Politics

Chinese fugitive makes ‘voluntary’ return from NZ

A Chinese fugitive who has returned home from New Zealand after 11 years did so "voluntarily" and not as the result of an extradition request, according to Kiwi officials.

Jiang Lei, a former deputy president of China’s Association of Automobile Manufacturers accused of embezzlement, returned to China from New Zealand to surrender according to China's state-run news agency Xinhua.

Jiang was among four Chinese fugitives allegedly living in Auckland on a list of the country's 22 "most wanted" corruption suspects released by the Chinese government in May last year.

Interpol issued an international "red notice" for his arrest in July 2007 following an investigation by Chinese authorities, Xinhua said.

The Xinhua report said Jiang's return came with "the cooperation of the law enforcement agencies of New Zealand", and quoted an announcement from Chinese authorities earlier this year to "take the initiative to surrender and fight for leniency".

Justice Minister Andrew Little said Jiang had not been extradited from New Zealand, with the only Chinese extradition request before the Government - involving South Korean national Kyung Yup Kim - still before the courts.

A police spokesperson said Jiang had "returned to China voluntarily following an agreement between himself, his lawyer and Chinese authorities".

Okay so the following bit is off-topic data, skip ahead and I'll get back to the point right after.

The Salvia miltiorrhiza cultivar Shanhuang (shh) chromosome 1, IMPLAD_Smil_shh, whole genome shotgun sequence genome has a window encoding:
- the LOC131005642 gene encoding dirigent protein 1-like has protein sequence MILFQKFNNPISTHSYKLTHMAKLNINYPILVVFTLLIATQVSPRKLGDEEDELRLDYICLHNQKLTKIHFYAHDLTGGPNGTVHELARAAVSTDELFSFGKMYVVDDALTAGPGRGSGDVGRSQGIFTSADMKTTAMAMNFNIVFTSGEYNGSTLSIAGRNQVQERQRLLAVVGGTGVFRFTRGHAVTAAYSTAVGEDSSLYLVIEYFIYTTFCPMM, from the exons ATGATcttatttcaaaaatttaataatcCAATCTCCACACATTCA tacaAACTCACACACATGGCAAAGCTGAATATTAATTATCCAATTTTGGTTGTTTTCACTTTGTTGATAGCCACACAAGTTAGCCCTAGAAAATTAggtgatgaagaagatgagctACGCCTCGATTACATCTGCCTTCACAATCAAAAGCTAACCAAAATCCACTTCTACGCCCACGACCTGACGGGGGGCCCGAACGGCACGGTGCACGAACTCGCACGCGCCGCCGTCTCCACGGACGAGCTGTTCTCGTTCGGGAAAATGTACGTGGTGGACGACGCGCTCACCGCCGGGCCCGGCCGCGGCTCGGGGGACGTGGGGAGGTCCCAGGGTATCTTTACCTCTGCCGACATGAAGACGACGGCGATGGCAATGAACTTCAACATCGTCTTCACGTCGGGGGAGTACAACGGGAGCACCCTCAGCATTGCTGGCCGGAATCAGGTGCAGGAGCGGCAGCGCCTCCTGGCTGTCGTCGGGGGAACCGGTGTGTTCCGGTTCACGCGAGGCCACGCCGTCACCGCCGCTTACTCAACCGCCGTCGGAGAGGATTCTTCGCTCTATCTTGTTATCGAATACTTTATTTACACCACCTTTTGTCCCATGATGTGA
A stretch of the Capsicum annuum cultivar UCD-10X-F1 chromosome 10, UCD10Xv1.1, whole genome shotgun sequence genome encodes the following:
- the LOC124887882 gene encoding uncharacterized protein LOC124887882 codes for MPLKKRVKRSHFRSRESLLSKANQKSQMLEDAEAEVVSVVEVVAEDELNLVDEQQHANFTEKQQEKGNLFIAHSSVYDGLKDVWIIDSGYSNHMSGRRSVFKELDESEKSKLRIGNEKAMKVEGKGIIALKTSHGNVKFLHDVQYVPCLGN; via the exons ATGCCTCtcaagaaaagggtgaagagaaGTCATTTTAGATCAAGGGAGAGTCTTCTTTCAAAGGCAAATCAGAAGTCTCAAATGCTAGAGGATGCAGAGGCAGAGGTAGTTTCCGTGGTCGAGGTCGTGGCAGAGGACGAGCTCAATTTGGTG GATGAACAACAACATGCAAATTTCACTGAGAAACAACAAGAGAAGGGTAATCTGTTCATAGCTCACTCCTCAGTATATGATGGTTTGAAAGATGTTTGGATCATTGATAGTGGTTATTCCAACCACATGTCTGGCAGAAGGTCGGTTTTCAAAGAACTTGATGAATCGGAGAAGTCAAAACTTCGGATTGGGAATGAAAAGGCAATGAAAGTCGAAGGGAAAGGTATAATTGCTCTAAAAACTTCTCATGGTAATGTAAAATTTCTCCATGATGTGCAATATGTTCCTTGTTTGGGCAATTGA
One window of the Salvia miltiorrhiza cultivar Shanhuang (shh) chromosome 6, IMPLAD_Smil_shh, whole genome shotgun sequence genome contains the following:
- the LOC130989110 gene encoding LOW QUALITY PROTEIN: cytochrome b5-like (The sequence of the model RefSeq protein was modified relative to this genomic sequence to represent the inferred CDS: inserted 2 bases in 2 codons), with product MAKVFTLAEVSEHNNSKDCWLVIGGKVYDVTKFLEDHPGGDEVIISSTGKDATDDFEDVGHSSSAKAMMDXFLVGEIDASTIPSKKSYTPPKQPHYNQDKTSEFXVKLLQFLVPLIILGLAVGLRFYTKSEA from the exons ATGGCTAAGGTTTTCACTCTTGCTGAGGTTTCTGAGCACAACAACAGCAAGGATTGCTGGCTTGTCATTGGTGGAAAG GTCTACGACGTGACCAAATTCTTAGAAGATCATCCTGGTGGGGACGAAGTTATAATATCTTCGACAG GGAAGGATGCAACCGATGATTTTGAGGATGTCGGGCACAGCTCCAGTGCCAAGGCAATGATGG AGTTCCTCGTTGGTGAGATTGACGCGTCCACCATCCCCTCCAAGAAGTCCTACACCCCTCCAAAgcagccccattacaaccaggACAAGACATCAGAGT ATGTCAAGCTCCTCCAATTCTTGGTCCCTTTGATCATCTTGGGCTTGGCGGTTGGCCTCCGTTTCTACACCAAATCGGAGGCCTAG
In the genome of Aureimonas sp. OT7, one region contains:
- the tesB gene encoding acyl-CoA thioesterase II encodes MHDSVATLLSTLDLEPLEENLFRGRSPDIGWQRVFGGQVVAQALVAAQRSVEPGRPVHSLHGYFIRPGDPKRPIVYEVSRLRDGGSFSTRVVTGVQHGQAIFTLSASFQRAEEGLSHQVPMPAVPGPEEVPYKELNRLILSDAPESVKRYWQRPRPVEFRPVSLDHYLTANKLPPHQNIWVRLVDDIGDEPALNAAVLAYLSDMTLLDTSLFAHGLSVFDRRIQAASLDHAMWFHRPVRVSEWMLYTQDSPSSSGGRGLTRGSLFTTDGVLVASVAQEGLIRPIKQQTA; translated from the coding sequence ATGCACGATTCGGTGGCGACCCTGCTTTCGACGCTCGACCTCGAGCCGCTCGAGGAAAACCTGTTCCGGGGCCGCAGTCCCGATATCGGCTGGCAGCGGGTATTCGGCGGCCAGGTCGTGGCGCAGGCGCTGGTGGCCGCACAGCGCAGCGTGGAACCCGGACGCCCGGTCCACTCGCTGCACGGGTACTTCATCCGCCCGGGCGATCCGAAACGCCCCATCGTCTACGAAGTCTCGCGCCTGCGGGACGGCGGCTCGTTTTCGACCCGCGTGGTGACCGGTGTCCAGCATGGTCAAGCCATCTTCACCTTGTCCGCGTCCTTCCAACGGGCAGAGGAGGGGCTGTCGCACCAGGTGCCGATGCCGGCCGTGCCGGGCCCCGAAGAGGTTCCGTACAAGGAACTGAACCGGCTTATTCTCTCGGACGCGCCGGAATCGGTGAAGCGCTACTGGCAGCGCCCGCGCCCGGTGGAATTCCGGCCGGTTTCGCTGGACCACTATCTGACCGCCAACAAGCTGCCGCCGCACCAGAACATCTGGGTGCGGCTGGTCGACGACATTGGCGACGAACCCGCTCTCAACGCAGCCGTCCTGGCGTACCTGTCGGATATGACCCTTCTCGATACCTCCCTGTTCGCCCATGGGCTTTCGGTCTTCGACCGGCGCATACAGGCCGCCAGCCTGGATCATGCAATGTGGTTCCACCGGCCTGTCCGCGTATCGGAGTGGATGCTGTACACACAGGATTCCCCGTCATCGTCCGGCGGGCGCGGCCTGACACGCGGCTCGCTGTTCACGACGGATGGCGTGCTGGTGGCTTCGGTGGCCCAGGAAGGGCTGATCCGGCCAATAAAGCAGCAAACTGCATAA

"New Zealand Police [were] not a party to the agreement but were aware of the negotiations," the spokesperson said.

Under Chinese President Xi Jinping, China has made a virtue of pursuing allegedly corrupt officials as part of a wider anti-corruption drive.

However, the country's push has been complicated by its lack of extradition treaties with a number of Western countries, including New Zealand, due to concerns about its treatment of prisoners and use of the death penalty.

The current Extradition Act places a mandatory block on extradition for any offences “of a political character”, while the Justice Minister can veto extradition if there is a “substantial risk” of torture, or if the death penalty may be used.

New Zealand has never extradited anyone to China - although the request for Kim's extradition has led to a long-running and unresolved battle through the courts, with former Justice Minister Amy Adams twice approving his extradition and twice being challenged.

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